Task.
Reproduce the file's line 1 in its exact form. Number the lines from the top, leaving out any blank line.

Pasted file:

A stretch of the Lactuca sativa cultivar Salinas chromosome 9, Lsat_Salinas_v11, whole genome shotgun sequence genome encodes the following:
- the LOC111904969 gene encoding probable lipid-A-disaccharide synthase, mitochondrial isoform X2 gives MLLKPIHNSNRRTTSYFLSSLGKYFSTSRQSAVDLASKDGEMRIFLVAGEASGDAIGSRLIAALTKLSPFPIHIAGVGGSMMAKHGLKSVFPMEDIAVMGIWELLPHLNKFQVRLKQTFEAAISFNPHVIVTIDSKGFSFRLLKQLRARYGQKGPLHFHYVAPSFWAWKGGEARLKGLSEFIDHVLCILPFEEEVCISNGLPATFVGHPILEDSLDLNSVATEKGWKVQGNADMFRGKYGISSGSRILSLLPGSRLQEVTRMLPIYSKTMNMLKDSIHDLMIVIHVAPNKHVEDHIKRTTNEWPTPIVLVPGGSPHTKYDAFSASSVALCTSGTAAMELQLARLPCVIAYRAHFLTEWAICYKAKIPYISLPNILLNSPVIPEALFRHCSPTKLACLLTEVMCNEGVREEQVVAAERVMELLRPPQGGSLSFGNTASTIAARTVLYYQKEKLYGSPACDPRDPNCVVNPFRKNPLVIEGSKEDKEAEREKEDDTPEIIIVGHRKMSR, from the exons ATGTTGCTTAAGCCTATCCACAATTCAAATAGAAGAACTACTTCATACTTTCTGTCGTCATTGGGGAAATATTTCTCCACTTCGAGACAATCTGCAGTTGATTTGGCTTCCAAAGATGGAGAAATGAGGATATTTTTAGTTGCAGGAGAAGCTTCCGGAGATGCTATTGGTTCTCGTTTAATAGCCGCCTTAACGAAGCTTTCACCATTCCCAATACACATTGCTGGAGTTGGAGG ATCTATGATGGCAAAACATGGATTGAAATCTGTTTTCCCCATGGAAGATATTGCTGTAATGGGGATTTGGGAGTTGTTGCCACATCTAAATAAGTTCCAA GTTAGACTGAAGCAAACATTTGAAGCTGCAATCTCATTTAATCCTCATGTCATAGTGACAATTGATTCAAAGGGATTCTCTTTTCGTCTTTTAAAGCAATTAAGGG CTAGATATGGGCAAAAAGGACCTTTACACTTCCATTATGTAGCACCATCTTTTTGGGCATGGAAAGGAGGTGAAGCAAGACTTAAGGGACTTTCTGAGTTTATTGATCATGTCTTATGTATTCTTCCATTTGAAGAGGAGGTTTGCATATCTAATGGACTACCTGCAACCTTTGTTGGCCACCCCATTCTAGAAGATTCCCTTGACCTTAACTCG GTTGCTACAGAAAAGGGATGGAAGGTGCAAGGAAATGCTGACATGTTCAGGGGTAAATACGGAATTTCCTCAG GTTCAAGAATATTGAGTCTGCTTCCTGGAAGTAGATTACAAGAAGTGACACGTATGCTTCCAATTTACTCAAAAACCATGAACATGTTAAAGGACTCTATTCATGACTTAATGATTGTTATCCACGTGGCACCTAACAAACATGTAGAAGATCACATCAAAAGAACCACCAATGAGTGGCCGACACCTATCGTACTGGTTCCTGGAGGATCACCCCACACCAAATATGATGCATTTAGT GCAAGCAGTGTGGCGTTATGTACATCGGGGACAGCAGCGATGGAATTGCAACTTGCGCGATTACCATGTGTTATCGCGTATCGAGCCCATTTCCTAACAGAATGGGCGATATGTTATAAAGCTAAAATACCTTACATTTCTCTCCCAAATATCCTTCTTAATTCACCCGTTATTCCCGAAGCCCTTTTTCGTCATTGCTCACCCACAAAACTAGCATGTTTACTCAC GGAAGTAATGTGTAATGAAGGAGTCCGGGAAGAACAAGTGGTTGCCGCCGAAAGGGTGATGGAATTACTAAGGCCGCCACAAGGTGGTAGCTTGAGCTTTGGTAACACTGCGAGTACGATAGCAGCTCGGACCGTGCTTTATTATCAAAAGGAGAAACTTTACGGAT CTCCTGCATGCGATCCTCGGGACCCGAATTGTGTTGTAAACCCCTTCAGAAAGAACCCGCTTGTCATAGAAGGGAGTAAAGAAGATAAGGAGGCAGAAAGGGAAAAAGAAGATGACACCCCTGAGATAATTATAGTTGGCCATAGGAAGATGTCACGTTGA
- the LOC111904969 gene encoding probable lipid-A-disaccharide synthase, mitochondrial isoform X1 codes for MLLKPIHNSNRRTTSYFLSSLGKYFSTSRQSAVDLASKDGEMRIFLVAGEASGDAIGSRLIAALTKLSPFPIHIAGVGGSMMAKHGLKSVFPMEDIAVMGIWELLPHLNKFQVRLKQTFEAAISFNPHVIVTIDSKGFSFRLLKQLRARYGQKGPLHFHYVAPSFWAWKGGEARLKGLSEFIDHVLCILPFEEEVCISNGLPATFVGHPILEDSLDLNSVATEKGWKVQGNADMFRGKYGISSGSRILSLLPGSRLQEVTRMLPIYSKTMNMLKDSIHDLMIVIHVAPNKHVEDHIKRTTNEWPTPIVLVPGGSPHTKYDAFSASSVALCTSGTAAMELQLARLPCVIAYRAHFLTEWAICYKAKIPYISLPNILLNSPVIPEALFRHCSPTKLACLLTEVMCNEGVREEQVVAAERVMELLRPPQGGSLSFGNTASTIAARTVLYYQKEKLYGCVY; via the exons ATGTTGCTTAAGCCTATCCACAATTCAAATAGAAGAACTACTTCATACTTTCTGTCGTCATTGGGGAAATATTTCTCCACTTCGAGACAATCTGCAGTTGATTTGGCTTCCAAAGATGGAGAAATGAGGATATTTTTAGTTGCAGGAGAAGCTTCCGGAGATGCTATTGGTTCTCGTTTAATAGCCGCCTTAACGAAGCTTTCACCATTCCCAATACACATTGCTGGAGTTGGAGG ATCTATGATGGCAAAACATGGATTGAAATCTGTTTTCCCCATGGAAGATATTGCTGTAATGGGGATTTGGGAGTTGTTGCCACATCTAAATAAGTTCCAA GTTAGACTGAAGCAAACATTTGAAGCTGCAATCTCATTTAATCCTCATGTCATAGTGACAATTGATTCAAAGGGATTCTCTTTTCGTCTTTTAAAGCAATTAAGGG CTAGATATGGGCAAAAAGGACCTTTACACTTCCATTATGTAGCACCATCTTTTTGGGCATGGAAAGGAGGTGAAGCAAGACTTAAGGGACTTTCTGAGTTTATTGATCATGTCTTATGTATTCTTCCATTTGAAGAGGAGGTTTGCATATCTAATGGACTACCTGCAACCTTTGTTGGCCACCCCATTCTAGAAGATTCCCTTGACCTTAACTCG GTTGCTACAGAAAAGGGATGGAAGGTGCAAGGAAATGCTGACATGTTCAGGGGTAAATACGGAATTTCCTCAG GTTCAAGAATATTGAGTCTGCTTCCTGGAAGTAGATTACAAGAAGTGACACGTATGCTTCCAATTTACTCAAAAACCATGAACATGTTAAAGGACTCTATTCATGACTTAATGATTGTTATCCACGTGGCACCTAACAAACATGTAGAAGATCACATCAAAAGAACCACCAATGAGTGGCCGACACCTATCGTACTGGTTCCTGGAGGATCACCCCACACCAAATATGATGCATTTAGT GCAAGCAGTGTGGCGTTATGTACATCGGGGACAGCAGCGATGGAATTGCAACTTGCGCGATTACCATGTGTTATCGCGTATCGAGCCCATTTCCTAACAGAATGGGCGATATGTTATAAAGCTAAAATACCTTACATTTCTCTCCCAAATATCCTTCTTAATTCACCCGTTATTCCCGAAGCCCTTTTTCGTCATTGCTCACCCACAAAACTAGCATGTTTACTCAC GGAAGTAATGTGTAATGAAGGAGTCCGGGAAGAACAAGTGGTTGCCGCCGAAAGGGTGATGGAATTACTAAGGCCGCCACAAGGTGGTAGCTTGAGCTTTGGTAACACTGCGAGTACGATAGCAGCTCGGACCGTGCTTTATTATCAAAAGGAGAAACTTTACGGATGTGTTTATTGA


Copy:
A stretch of the Lactuca sativa cultivar Salinas chromosome 9, Lsat_Salinas_v11, whole genome shotgun sequence genome encodes the following: